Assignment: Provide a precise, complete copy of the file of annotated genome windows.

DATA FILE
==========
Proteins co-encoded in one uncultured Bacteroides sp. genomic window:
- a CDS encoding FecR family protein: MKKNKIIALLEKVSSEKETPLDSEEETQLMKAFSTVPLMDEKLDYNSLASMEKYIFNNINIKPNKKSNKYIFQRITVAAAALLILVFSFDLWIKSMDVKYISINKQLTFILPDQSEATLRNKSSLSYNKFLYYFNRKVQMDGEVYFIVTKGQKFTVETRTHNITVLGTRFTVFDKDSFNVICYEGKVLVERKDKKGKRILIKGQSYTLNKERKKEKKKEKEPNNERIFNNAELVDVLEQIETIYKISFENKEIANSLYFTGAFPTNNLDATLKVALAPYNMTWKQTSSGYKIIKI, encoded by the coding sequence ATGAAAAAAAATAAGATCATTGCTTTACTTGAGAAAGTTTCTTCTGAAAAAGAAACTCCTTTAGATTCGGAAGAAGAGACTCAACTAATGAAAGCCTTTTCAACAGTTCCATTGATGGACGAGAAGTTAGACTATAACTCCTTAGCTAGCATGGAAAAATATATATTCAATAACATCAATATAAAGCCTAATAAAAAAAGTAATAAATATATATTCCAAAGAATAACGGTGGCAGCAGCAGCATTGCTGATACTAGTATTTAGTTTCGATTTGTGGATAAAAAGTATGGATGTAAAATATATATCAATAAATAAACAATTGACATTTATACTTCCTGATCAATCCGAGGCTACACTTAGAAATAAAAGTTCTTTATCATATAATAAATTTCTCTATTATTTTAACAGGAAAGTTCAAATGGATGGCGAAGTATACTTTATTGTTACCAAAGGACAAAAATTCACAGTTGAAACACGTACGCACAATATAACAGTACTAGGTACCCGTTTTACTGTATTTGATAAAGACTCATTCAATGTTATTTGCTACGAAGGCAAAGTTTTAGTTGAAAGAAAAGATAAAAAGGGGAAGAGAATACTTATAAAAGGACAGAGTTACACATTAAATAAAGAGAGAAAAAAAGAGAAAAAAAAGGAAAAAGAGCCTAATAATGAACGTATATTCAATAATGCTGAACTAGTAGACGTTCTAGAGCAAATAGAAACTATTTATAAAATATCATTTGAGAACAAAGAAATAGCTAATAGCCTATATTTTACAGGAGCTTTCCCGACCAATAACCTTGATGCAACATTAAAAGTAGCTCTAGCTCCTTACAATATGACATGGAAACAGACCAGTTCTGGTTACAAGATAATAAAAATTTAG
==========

Proteins co-encoded in one uncultured Bacteroides sp. genomic window:
- a CDS encoding FecR family protein: MKKNKIIALLEKVSSEKETPLDSEEETQLMKAFSTVPLMDEKLDYNSLASMEKYIFNNINIKPNKKSNKYIFQRITVAAAALLILVFSFDLWIKSMDVKYISINKQLTFILPDQSEATLRNKSSLSYNKFLYYFNRKVQMDGEVYFIVTKGQKFTVETRTHNITVLGTRFTVFDKDSFNVICYEGKVLVERKDKKGKRILIKGQSYTLNKERKKEKKKEKEPNNERIFNNAELVDVLEQIETIYKISFENKEIANSLYFTGAFPTNNLDATLKVALAPYNMTWKQTSSGYKIIKI, encoded by the coding sequence ATGAAAAAAAATAAGATCATTGCTTTACTTGAGAAAGTTTCTTCTGAAAAAGAAACTCCTTTAGATTCGGAAGAAGAGACTCAACTAATGAAAGCCTTTTCAACAGTTCCATTGATGGACGAGAAGTTAGACTATAACTCCTTAGCTAGCATGGAAAAATATATATTCAATAACATCAATATAAAGCCTAATAAAAAAAGTAATAAATATATATTCCAAAGAATAACGGTGGCAGCAGCAGCATTGCTGATACTAGTATTTAGTTTCGATTTGTGGATAAAAAGTATGGATGTAAAATATATATCAATAAATAAACAATTGACATTTATACTTCCTGATCAATCCGAGGCTACACTTAGAAATAAAAGTTCTTTATCATATAATAAATTTCTCTATTATTTTAACAGGAAAGTTCAAATGGATGGCGAAGTATACTTTATTGTTACCAAAGGACAAAAATTCACAGTTGAAACACGTACGCACAATATAACAGTACTAGGTACCCGTTTTACTGTATTTGATAAAGACTCATTCAATGTTATTTGCTACGAAGGCAAAGTTTTAGTTGAAAGAAAAGATAAAAAGGGGAAGAGAATACTTATAAAAGGACAGAGTTACACATTAAATAAAGAGAGAAAAAAAGAGAAAAAAAAGGAAAAAGAGCCTAATAATGAACGTATATTCAATAATGCTGAACTAGTAGACGTTCTAGAGCAAATAGAAACTATTTATAAAATATCATTTGAGAACAAAGAAATAGCTAATAGCCTATATTTTACAGGAGCTTTCCCGACCAATAACCTTGATGCAACATTAAAAGTAGCTCTAGCTCCTTACAATATGACATGGAAACAGACCAGTTCTGGTTACAAGATAATAAAAATTTAG